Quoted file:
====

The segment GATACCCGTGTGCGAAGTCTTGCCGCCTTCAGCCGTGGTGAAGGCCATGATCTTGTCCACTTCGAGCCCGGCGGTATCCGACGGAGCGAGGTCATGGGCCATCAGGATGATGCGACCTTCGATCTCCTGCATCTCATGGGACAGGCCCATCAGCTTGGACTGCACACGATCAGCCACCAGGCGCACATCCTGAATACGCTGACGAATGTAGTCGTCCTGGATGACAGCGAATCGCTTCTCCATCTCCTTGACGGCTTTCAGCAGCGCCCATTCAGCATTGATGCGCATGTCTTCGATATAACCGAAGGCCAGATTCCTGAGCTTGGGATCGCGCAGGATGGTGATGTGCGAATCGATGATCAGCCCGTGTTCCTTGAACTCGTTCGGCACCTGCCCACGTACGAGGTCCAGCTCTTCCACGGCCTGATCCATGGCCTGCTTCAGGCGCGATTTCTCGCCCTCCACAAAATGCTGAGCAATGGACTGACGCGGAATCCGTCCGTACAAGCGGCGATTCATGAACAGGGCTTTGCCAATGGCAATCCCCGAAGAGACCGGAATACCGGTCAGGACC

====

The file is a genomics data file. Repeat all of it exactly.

The segment GATACCCGTGTGCGAAGTCTTGCCGCCTTCAGCCGTGGTGAAGGCCATGATCTTGTCCACTTCGAGCCCGGCGGTATCCGACGGAGCGAGGTCATGGGCCATCAGGATGATGCGACCTTCGATCTCCTGCATCTCATGGGACAGGCCCATCAGCTTGGACTGCACACGATCAGCCACCAGGCGCACATCCTGAATACGCTGACGAATGTAGTCGTCCTGGATGACAGCGAATCGCTTCTCCATCTCCTTGACGGCTTTCAGCAGCGCCCATTCAGCATTGATGCGCATGTCTTCGATATAACCGAAGGCCAGATTCCTGAGCTTGGGATCGCGCAGGATGGTGATGTGCGAATCGATGATCAGCCCGTGTTCCTTGAACTCGTTCGGCACCTGCCCACGTACGAGGTCCAGCTCTTCCACGGCCTGATCCATGGCCTGCTTCAGGCGCGATTTCTCGCCCTCCACAAAATGCTGAGCAATGGACTGACGCGGAATCCGTCCGTACAAGCGGCGATTCATGAACAGGGCTTTGCCAATGGCAATCCCCGAAGAGACCGGAATACCGGTCAGGACC